I have faith that I will get there eventually though. Sometimes in my browsing I come across information about people who have a clear direction that guides them through their whole careers and rather than letting this discourage me, I always find some encouragement to carry on in these stories.

James Turrell has been working with light since the mid sixties. As an installation artist he often manipulated light in confined spaces in order to control the viewers perception of light. He built his art using light. For the last 30 years or so, his main work in progress has involved creating a huge naked-eye observatory constructed within the Roden Crater near Flagstaff, Arizona. I think that I got a bit of an understanding of what he has done from watching this video;


I am not sure if I think that this Turrell project is actually art. An observatory sounds like science to me. But as an inspiration it hardly matters how I might choose to define it.

A project like this makes anything I do seem small. On one hand it makes my past efforts to ‘paint with light’ seem insignificant. On the other it just allows me to dream, to think big and to really believe that all things just may be possible.

I know that Turrell’s work will come to mind from time to time as I get back to making my own artwork. It will continue to inspire me to stick with the medium that I like the best. Trouble is I like almost all of them, so mixed media it is!

Women and Art

Last week I finally got to go to a Chapters Bookstore. Not just go, but go and spend time browsing. I was in heaven, at least for a while, but then I found some books on mixed media and browsed through them. The strange thing was, the artwork and techniques these books were showing seemed to have a kind of sameness about the images that they featured. This made me a little uncomfortable, and my thoughts returned to something that’s been troubling me lately; namely the place of women artists in the contemporary art world.

Of course the work of women artists is routinely accepted in major public and private galleries today and there are certainly women artists with national and international reputations. As of the last study that I read on the subject (it was from CARFAC I think), the income of women artists was still about 50% less than the income of male artists overall, but that in itself is not what has been troubling me.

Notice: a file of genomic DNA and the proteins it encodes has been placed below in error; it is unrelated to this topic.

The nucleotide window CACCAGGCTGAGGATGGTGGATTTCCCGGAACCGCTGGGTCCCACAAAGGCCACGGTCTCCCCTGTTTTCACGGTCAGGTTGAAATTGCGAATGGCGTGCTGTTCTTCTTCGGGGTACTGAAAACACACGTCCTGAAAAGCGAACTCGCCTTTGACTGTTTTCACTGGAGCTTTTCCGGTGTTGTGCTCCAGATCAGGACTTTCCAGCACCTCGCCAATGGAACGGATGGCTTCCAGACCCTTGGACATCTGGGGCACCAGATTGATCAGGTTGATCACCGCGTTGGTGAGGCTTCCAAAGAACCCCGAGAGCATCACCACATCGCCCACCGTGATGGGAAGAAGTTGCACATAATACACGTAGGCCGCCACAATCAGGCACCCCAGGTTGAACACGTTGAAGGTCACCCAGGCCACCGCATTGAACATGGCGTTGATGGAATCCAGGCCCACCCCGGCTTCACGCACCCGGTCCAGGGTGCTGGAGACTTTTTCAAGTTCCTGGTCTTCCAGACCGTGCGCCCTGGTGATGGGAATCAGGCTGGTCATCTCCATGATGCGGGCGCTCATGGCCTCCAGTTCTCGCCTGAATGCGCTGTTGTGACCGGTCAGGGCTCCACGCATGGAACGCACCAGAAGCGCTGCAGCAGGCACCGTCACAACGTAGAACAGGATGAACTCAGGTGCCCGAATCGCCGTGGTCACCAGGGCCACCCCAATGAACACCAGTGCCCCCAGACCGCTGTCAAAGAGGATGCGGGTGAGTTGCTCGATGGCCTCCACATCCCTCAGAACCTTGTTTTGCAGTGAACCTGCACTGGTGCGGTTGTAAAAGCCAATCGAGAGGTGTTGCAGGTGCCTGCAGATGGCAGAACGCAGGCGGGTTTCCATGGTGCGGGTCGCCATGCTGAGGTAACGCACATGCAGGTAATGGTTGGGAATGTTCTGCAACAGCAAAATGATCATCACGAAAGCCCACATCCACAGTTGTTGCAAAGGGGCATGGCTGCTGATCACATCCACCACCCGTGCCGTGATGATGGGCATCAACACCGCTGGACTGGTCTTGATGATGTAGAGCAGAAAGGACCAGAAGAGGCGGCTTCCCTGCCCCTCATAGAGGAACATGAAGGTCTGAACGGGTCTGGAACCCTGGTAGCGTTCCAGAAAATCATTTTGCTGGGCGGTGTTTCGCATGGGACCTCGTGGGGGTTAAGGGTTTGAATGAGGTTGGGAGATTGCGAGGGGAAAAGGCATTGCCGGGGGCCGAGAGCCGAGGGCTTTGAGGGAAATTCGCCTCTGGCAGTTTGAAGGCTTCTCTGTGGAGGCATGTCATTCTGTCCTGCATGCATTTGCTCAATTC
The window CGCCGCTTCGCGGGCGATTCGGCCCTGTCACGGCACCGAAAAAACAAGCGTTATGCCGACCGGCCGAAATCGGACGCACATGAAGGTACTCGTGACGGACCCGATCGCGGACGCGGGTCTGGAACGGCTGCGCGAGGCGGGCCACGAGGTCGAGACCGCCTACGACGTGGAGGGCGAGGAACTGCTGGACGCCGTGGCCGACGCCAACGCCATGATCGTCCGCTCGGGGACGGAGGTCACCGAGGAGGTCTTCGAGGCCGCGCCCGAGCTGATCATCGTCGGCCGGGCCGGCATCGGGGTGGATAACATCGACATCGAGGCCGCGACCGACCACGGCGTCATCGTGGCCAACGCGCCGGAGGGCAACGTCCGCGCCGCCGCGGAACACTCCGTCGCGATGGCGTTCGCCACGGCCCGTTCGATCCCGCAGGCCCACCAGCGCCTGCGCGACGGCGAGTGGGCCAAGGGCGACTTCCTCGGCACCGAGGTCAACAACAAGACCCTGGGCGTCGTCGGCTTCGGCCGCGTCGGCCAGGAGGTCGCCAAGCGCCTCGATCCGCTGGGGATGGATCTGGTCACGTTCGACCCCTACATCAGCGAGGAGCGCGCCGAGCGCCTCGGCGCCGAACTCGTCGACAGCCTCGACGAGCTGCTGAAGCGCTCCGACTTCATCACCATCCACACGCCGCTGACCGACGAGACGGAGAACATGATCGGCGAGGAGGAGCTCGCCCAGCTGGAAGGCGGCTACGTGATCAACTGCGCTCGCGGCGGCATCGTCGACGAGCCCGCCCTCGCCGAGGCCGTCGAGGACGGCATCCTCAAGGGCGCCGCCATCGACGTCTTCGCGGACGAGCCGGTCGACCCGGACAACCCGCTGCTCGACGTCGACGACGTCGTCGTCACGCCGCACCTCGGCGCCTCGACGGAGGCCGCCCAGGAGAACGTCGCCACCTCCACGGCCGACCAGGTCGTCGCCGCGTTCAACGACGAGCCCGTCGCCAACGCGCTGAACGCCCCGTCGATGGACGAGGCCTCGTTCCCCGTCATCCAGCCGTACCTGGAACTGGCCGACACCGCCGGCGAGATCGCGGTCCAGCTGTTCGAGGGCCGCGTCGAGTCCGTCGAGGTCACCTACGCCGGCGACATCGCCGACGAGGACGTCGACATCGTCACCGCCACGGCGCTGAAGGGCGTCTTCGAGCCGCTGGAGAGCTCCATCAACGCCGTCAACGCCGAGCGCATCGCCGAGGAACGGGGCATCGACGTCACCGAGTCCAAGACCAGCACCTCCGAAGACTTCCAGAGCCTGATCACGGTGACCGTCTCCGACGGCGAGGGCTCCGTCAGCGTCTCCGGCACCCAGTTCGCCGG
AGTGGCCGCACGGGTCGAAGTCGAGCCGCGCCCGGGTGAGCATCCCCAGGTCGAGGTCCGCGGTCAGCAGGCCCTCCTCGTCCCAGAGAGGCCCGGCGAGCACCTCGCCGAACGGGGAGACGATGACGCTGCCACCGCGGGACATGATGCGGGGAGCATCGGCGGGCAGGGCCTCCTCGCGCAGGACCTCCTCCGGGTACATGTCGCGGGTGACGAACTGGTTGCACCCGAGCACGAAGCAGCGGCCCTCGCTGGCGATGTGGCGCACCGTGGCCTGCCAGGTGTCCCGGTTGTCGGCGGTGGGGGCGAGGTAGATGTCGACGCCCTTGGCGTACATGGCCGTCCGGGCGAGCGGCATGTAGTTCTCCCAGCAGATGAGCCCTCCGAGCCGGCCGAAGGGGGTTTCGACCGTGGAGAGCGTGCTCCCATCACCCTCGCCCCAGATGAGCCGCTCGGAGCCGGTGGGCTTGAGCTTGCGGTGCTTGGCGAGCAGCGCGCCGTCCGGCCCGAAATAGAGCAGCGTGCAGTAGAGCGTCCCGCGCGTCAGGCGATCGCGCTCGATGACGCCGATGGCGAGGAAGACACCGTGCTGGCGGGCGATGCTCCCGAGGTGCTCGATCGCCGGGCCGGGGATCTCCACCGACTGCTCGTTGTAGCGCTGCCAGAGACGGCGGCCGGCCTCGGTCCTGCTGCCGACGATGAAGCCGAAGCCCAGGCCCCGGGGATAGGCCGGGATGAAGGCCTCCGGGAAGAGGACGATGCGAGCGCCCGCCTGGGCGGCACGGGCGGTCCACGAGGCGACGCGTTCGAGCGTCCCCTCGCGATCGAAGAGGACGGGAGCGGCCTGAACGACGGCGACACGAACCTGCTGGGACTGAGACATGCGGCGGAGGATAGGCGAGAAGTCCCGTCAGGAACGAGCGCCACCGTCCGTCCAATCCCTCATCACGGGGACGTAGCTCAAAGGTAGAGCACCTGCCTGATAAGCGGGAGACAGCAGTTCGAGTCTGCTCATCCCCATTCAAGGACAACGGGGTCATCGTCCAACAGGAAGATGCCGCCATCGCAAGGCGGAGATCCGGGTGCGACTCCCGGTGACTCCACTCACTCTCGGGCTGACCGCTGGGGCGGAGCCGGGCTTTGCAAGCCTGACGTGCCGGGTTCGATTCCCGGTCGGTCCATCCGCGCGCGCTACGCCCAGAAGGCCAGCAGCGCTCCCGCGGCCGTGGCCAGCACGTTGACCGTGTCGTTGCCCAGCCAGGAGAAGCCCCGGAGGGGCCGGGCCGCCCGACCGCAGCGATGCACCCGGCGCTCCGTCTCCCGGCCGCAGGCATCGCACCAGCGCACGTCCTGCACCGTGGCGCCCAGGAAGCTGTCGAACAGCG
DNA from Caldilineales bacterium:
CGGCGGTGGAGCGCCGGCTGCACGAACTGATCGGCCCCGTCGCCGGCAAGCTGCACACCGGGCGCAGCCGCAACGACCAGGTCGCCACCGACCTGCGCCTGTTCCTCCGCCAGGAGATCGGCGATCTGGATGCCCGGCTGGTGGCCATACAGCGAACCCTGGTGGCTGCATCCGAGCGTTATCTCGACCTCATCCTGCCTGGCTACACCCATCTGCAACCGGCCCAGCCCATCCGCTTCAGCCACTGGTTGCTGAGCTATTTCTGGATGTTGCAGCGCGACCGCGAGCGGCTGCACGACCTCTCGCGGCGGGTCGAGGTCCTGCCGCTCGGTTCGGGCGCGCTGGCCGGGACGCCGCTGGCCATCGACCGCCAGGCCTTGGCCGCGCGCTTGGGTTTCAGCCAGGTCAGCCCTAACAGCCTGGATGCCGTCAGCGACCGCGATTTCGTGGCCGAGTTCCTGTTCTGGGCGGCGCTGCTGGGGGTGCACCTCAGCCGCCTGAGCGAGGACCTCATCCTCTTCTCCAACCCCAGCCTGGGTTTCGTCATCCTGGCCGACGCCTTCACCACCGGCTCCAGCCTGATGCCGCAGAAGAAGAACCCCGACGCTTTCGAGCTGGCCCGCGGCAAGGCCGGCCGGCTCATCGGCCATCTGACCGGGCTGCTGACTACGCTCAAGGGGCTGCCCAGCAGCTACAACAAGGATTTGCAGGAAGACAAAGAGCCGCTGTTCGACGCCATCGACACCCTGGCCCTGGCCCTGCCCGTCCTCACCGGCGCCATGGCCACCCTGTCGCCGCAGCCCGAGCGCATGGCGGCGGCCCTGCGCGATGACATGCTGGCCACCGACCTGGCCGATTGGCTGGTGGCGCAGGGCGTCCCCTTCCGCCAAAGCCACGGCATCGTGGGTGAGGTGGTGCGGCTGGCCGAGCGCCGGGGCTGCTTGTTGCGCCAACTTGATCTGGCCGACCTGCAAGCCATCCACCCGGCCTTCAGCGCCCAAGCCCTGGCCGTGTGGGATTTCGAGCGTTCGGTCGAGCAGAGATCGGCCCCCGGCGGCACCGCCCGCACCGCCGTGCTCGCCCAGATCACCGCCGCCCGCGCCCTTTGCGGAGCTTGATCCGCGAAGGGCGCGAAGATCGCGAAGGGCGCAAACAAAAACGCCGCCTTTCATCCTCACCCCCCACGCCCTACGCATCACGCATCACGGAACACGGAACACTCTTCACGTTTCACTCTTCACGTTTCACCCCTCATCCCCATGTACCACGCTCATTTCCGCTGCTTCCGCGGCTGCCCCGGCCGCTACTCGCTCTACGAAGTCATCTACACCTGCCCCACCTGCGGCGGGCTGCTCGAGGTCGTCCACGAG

After looking at quilting and textile art online and trying my hand at quilting, I am thinking more and more about using textiles in my mixed media work. Some time back I came across a few Interweave websites. “Interweave is one of the nation’s largest art and craft media entities with businesses in magazine and book publishing, interactive and social media, television and video programming, directories, and events for craft enthusiasts.”; this quote from the companies about page. On their magazine page quilting, sewing and mixed media magazines are lumped into one category. And again the mixed media work featured on covers and websites had that same look to it; a kind of homogenization of imagery.

Now I think this company’s marketing strategy is nothing short of brilliant and clearly it is aimed at women. Nothing wrong with that. But where does one draw the line between enthusiasts, crafters and artists? For an artist marketing her work, will being seen as an ‘enthusiast’ make it that much harder to command reasonable prices or to sell her artwork?